Mattel’s new Barbie is causing quite a storm in woke circles.
The Dia de Los Muertos Barbie (Spanish for “Day of the Dead”) comes with a flower-printed dress and a skull pattern pasted across her face.
Day of the Dead is a Mexican holiday where people say prayers and celebrate the lives of lost loved ones. Many people wear costumes and paint their faces to celebrate the day, similar to how the new Barbie is fashioned.
Some woke critics predictably took to social media to act like a new barbie doll honoring a holiday is the worst thing that has happened this year.
“Is this a bad joke or what? #Mattel toy company plans the release and promotion of a Day of the Dead barbie… Dia de los Muertos is one of our most sacred traditions in Mexico dating back to prehispanic days. STOP PRODUCTION!” one overly-excited Twitter user wrote in reaction to the release of the kid’s doll.
Is this a bad joke or what? #Mattel toy company plans the release and promotion of a Day of the Dead barbie… Dia de los Muertos is one of our most sacred traditions in Mexico dating back to prehispanic days. STOP PRODUCTION!https://t.co/wd7hB6h5ck
— Travel Mexico! (@TravelMexico75) August 28, 2019
“Cultural Appropriation Barbie is coming out soon. Don’t worry! No proceeds will go to indigenous people that sell this kind of thing much cheaper. For only $75 you can help a multi million dollar corporation get richer!” another user wrote.
Cultural Appropriation Barbie is coming out soon. Don’t worry! No proceeds will go to indigenous people that sell this kind of thing much cheaper. For only $75 you can help a multi million dollar corporation get richer! https://t.co/2tTvVOM9jb
— Thomas Tijerina (@thotij) September 11, 2019
As fierce/cool as this doll is, it feels odd that a day of the dead Barbie is being made by an American company for profit + novelty while poor immigrants are dying, rotting in concentration camps. I don’t know how to feel about this pic.twitter.com/nwz9BuJeW9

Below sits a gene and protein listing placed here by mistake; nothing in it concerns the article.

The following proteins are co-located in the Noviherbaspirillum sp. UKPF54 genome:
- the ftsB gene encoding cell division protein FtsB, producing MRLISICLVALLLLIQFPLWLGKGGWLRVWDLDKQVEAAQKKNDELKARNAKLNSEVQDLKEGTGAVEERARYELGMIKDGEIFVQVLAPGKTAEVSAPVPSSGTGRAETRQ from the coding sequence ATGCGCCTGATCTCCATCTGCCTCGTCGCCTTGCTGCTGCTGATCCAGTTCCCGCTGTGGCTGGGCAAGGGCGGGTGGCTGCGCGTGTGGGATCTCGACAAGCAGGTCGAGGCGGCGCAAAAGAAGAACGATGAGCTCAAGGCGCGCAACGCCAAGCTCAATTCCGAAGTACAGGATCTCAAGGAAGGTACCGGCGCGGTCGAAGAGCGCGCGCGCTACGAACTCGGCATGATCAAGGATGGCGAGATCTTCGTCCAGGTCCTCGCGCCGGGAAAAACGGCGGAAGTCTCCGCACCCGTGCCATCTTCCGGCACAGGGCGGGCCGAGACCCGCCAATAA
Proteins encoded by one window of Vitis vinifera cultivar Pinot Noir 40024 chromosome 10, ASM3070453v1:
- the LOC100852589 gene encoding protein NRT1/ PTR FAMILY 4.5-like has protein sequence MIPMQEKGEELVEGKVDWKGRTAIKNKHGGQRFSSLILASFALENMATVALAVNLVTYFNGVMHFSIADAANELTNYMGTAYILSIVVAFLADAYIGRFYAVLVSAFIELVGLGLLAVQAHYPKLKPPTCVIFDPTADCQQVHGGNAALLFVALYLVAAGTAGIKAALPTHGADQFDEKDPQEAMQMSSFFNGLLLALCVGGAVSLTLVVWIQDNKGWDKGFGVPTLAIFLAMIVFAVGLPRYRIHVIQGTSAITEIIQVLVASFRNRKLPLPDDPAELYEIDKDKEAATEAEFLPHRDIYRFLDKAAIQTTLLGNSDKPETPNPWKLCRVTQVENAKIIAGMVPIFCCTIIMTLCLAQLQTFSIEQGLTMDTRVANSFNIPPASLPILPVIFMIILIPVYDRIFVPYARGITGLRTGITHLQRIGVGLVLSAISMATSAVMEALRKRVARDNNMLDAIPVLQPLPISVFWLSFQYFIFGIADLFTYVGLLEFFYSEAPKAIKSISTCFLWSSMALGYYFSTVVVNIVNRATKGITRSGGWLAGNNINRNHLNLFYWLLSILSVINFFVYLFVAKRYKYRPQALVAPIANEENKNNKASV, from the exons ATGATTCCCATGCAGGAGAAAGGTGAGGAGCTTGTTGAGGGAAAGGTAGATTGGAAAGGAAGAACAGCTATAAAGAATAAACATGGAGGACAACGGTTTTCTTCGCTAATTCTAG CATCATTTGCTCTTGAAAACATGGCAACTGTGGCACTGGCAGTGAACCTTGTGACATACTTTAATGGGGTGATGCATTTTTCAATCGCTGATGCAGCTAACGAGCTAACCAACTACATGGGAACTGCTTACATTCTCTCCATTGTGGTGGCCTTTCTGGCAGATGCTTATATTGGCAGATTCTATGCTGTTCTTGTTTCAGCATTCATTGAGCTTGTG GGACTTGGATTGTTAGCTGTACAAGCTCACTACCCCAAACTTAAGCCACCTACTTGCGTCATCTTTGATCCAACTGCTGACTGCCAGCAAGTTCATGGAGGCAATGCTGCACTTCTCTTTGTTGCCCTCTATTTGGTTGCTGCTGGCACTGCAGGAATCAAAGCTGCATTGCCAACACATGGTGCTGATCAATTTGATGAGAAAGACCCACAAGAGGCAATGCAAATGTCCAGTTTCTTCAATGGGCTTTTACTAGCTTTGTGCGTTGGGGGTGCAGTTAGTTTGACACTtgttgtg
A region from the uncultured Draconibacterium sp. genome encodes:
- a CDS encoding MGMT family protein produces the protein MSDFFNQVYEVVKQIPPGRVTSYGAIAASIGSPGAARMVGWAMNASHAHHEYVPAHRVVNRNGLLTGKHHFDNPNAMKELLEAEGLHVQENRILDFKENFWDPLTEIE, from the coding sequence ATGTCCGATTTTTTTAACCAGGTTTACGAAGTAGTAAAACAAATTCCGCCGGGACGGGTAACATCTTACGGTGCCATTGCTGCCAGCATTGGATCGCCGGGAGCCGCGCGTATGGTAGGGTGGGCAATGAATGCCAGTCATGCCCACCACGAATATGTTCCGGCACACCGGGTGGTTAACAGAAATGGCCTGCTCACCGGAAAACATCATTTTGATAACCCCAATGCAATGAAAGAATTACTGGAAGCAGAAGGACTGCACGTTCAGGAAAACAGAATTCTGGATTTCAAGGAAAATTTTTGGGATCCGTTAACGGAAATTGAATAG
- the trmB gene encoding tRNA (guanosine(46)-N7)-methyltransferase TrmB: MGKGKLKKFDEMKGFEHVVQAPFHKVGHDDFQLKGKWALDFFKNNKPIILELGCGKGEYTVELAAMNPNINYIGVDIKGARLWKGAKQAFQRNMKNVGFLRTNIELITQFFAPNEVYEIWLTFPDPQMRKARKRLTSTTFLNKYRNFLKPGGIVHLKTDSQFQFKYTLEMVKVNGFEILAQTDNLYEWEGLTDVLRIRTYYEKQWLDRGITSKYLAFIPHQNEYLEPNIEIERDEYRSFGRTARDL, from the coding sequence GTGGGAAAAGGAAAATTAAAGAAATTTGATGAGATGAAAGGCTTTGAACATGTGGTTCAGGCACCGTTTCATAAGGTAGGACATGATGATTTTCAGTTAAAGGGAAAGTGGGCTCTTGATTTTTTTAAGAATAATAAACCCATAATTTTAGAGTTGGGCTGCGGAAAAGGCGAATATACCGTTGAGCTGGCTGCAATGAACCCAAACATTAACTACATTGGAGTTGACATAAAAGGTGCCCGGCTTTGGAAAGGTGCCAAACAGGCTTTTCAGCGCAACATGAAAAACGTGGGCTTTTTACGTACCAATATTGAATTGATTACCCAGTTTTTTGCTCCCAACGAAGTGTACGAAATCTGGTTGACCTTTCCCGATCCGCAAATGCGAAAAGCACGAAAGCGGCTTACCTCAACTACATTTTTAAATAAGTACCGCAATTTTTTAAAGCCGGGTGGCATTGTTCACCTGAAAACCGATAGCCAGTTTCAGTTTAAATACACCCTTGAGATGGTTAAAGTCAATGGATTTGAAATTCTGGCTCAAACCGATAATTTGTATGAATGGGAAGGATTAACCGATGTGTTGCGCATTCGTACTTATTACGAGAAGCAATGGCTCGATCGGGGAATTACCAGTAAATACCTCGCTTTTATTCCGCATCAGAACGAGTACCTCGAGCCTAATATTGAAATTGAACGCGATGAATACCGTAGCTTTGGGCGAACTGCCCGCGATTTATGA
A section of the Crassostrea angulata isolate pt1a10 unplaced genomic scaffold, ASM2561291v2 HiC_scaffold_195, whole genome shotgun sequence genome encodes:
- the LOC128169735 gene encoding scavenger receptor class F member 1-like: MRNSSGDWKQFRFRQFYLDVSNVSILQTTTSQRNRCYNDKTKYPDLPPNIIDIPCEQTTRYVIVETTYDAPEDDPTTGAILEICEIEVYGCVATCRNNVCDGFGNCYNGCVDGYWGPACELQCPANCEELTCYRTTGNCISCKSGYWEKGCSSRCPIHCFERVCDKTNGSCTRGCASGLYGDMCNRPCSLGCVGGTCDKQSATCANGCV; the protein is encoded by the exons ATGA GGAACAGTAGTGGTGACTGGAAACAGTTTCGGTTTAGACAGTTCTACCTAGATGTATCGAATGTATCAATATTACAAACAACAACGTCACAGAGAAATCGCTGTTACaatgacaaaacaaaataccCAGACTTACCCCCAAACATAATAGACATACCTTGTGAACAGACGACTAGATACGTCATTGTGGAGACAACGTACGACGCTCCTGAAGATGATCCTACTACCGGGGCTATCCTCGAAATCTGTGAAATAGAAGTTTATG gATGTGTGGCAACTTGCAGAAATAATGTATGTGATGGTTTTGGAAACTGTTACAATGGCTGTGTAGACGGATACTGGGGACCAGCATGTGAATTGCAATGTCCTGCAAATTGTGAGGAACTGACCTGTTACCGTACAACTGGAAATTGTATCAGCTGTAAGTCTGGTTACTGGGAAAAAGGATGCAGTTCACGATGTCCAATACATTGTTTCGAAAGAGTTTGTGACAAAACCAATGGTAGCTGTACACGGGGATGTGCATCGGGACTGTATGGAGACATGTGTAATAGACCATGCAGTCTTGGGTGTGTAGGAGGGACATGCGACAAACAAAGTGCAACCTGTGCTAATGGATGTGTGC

— ~ UwU ~ (@_DarKKawaii_) September 7, 2019
Cultural appropriation to make money is not acceptable. It’s the worst form of flattery.
— Tongam Rina (@tongamrina) September 13, 2019
The “cultural appropriation” criticism has not hurt the popularity of the $75 doll. It sold out quickly due to high demand.
Many other social media users also pushed back against the ridiculous criticisms against the doll.
I think it’s a wonderful tool for bringing our culture into our children’s everyday lives.
— Nelson Abreu (@FL_NelsonAbreu) September 3, 2019
Don`t see anything wrong here so stop crying.
— Alan (@Alanarchy_) September 13, 2019
Calm down. Disney did a movie and many others have too embraced this tradition, it helps others learn and see the beauty of our culture and traditions.
— ABBY (@ABBIEMARQ) September 13, 2019
omg ppl STOP being so sensitive to everything #Mattel Day of the Dead Barbie is AWESOME if I was blessed to have had a bby grl she wld definitely have one!
— YeseniaG (@JennyGriffin66) September 13, 2019
“A term used to describe the taking over of creative or artistic forms, themes, or practices by one cultural group from another. It is in general used to describe Western appropriations of non‐Western or non‐white forms, and carries connotations of exploitation and dominance,” is how “cultural appropriation” is defined in the Oxford English Dictionary.
In other words, it’s a term for people to argue for segregation of cultures and races under the guise of protecting suppressed people — which is clearly what is happening here.
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